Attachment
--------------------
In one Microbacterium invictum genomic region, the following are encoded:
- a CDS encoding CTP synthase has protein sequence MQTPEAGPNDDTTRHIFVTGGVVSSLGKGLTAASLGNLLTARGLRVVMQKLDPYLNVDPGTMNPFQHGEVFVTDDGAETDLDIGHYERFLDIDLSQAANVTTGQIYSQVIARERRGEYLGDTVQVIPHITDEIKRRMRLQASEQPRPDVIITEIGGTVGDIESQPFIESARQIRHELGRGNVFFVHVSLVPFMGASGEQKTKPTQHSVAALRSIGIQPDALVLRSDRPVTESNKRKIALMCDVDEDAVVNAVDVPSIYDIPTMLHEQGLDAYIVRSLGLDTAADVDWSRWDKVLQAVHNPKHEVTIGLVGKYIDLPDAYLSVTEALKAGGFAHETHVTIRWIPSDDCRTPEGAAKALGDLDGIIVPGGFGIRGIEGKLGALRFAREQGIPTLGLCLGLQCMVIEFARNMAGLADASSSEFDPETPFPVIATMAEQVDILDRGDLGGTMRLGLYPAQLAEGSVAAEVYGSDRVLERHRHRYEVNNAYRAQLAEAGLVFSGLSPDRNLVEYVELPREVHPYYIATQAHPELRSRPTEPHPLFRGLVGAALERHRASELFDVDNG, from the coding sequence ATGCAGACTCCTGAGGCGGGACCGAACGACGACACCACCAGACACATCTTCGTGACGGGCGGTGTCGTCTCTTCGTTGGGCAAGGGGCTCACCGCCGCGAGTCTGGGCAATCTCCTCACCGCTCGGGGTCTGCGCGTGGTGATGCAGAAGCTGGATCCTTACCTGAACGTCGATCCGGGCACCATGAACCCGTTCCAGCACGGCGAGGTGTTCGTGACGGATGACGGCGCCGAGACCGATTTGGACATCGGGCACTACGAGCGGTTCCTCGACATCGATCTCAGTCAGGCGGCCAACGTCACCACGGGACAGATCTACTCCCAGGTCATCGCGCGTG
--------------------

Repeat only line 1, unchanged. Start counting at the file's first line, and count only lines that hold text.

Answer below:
In one Microbacterium invictum genomic region, the following are encoded: